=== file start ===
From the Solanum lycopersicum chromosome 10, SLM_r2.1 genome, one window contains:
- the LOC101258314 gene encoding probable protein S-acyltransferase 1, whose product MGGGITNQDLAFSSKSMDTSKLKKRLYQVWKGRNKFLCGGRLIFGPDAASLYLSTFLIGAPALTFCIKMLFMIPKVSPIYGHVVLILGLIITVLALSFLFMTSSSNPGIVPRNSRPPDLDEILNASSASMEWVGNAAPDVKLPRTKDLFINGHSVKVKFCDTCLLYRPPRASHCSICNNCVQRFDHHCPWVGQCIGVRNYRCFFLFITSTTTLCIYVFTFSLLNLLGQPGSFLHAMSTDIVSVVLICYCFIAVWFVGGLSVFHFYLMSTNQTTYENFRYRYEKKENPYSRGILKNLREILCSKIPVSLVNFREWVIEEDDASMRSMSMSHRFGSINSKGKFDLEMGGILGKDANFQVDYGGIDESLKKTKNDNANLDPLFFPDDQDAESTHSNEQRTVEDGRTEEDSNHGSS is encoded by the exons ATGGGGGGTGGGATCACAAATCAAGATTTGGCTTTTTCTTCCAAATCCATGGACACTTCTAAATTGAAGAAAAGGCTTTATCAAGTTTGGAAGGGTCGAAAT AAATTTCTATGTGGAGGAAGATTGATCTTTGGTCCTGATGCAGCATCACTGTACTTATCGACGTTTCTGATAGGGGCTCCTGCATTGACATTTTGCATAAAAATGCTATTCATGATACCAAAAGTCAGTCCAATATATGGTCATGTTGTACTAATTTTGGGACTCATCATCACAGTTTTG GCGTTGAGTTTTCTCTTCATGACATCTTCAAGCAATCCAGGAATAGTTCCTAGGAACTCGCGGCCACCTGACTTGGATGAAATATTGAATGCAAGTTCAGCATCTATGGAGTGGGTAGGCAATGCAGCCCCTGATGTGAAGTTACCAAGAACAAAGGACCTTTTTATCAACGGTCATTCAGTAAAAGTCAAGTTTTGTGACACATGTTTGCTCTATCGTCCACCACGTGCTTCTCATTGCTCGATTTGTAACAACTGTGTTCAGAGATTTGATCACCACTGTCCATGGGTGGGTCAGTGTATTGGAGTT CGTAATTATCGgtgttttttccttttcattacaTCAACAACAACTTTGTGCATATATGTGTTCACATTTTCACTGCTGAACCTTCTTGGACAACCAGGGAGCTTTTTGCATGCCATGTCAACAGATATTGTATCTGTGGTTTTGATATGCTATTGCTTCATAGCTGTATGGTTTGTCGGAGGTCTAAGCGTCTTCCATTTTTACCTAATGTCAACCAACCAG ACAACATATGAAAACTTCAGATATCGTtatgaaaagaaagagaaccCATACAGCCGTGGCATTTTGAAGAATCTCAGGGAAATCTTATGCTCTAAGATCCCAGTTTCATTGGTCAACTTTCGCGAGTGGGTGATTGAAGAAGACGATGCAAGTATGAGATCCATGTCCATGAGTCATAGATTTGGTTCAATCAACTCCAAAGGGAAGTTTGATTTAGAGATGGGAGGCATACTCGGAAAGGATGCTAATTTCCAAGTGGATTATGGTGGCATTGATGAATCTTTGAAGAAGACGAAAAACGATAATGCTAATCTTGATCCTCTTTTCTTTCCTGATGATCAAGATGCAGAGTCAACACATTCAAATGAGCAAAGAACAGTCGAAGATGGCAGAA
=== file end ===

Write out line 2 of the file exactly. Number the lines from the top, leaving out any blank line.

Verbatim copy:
- the LOC101258314 gene encoding probable protein S-acyltransferase 1, whose product MGGGITNQDLAFSSKSMDTSKLKKRLYQVWKGRNKFLCGGRLIFGPDAASLYLSTFLIGAPALTFCIKMLFMIPKVSPIYGHVVLILGLIITVLALSFLFMTSSSNPGIVPRNSRPPDLDEILNASSASMEWVGNAAPDVKLPRTKDLFINGHSVKVKFCDTCLLYRPPRASHCSICNNCVQRFDHHCPWVGQCIGVRNYRCFFLFITSTTTLCIYVFTFSLLNLLGQPGSFLHAMSTDIVSVVLICYCFIAVWFVGGLSVFHFYLMSTNQTTYENFRYRYEKKENPYSRGILKNLREILCSKIPVSLVNFREWVIEEDDASMRSMSMSHRFGSINSKGKFDLEMGGILGKDANFQVDYGGIDESLKKTKNDNANLDPLFFPDDQDAESTHSNEQRTVEDGRTEEDSNHGSS is encoded by the exons ATGGGGGGTGGGATCACAAATCAAGATTTGGCTTTTTCTTCCAAATCCATGGACACTTCTAAATTGAAGAAAAGGCTTTATCAAGTTTGGAAGGGTCGAAAT AAATTTCTATGTGGAGGAAGATTGATCTTTGGTCCTGATGCAGCATCACTGTACTTATCGACGTTTCTGATAGGGGCTCCTGCATTGACATTTTGCATAAAAATGCTATTCATGATACCAAAAGTCAGTCCAATATATGGTCATGTTGTACTAATTTTGGGACTCATCATCACAGTTTTG GCGTTGAGTTTTCTCTTCATGACATCTTCAAGCAATCCAGGAATAGTTCCTAGGAACTCGCGGCCACCTGACTTGGATGAAATATTGAATGCAAGTTCAGCATCTATGGAGTGGGTAGGCAATGCAGCCCCTGATGTGAAGTTACCAAGAACAAAGGACCTTTTTATCAACGGTCATTCAGTAAAAGTCAAGTTTTGTGACACATGTTTGCTCTATCGTCCACCACGTGCTTCTCATTGCTCGATTTGTAACAACTGTGTTCAGAGATTTGATCACCACTGTCCATGGGTGGGTCAGTGTATTGGAGTT CGTAATTATCGgtgttttttccttttcattacaTCAACAACAACTTTGTGCATATATGTGTTCACATTTTCACTGCTGAACCTTCTTGGACAACCAGGGAGCTTTTTGCATGCCATGTCAACAGATATTGTATCTGTGGTTTTGATATGCTATTGCTTCATAGCTGTATGGTTTGTCGGAGGTCTAAGCGTCTTCCATTTTTACCTAATGTCAACCAACCAG ACAACATATGAAAACTTCAGATATCGTtatgaaaagaaagagaaccCATACAGCCGTGGCATTTTGAAGAATCTCAGGGAAATCTTATGCTCTAAGATCCCAGTTTCATTGGTCAACTTTCGCGAGTGGGTGATTGAAGAAGACGATGCAAGTATGAGATCCATGTCCATGAGTCATAGATTTGGTTCAATCAACTCCAAAGGGAAGTTTGATTTAGAGATGGGAGGCATACTCGGAAAGGATGCTAATTTCCAAGTGGATTATGGTGGCATTGATGAATCTTTGAAGAAGACGAAAAACGATAATGCTAATCTTGATCCTCTTTTCTTTCCTGATGATCAAGATGCAGAGTCAACACATTCAAATGAGCAAAGAACAGTCGAAGATGGCAGAA